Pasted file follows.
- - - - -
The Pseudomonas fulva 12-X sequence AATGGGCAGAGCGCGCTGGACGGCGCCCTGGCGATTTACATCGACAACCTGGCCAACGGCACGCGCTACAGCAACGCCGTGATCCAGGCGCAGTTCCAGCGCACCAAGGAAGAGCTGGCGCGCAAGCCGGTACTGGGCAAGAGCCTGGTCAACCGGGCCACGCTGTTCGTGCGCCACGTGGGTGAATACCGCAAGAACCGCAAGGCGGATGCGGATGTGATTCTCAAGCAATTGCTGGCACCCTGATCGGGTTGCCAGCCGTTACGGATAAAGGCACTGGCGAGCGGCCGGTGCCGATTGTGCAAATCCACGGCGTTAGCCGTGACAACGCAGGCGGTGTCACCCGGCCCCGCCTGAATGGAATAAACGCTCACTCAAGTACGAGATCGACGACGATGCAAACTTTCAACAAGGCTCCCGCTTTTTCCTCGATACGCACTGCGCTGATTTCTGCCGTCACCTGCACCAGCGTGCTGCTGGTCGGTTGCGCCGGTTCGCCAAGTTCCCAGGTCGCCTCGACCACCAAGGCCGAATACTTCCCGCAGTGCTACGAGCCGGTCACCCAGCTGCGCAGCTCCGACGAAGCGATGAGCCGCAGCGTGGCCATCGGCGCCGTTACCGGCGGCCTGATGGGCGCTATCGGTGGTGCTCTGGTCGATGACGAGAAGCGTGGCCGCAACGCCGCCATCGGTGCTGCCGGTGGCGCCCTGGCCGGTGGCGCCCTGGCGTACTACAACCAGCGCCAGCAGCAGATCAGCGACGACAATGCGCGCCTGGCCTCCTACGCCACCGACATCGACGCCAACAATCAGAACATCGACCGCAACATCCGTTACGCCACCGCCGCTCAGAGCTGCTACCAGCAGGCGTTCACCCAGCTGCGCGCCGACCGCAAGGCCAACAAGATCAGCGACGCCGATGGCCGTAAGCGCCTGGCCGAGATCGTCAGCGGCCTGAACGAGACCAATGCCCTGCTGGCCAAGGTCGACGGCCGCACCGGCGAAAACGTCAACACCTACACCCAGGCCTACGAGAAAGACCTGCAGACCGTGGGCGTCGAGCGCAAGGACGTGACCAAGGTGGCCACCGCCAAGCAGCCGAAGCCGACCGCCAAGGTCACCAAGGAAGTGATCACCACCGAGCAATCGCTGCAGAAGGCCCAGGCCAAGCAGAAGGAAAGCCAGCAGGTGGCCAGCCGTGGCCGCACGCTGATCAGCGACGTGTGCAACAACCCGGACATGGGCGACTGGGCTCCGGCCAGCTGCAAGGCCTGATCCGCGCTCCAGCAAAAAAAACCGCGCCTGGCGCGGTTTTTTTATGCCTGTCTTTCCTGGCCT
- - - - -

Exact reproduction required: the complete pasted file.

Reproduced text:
The Pseudomonas fulva 12-X sequence AATGGGCAGAGCGCGCTGGACGGCGCCCTGGCGATTTACATCGACAACCTGGCCAACGGCACGCGCTACAGCAACGCCGTGATCCAGGCGCAGTTCCAGCGCACCAAGGAAGAGCTGGCGCGCAAGCCGGTACTGGGCAAGAGCCTGGTCAACCGGGCCACGCTGTTCGTGCGCCACGTGGGTGAATACCGCAAGAACCGCAAGGCGGATGCGGATGTGATTCTCAAGCAATTGCTGGCACCCTGATCGGGTTGCCAGCCGTTACGGATAAAGGCACTGGCGAGCGGCCGGTGCCGATTGTGCAAATCCACGGCGTTAGCCGTGACAACGCAGGCGGTGTCACCCGGCCCCGCCTGAATGGAATAAACGCTCACTCAAGTACGAGATCGACGACGATGCAAACTTTCAACAAGGCTCCCGCTTTTTCCTCGATACGCACTGCGCTGATTTCTGCCGTCACCTGCACCAGCGTGCTGCTGGTCGGTTGCGCCGGTTCGCCAAGTTCCCAGGTCGCCTCGACCACCAAGGCCGAATACTTCCCGCAGTGCTACGAGCCGGTCACCCAGCTGCGCAGCTCCGACGAAGCGATGAGCCGCAGCGTGGCCATCGGCGCCGTTACCGGCGGCCTGATGGGCGCTATCGGTGGTGCTCTGGTCGATGACGAGAAGCGTGGCCGCAACGCCGCCATCGGTGCTGCCGGTGGCGCCCTGGCCGGTGGCGCCCTGGCGTACTACAACCAGCGCCAGCAGCAGATCAGCGACGACAATGCGCGCCTGGCCTCCTACGCCACCGACATCGACGCCAACAATCAGAACATCGACCGCAACATCCGTTACGCCACCGCCGCTCAGAGCTGCTACCAGCAGGCGTTCACCCAGCTGCGCGCCGACCGCAAGGCCAACAAGATCAGCGACGCCGATGGCCGTAAGCGCCTGGCCGAGATCGTCAGCGGCCTGAACGAGACCAATGCCCTGCTGGCCAAGGTCGACGGCCGCACCGGCGAAAACGTCAACACCTACACCCAGGCCTACGAGAAAGACCTGCAGACCGTGGGCGTCGAGCGCAAGGACGTGACCAAGGTGGCCACCGCCAAGCAGCCGAAGCCGACCGCCAAGGTCACCAAGGAAGTGATCACCACCGAGCAATCGCTGCAGAAGGCCCAGGCCAAGCAGAAGGAAAGCCAGCAGGTGGCCAGCCGTGGCCGCACGCTGATCAGCGACGTGTGCAACAACCCGGACATGGGCGACTGGGCTCCGGCCAGCTGCAAGGCCTGATCCGCGCTCCAGCAAAAAAAACCGCGCCTGGCGCGGTTTTTTTATGCCTGTCTTTCCTGGCCT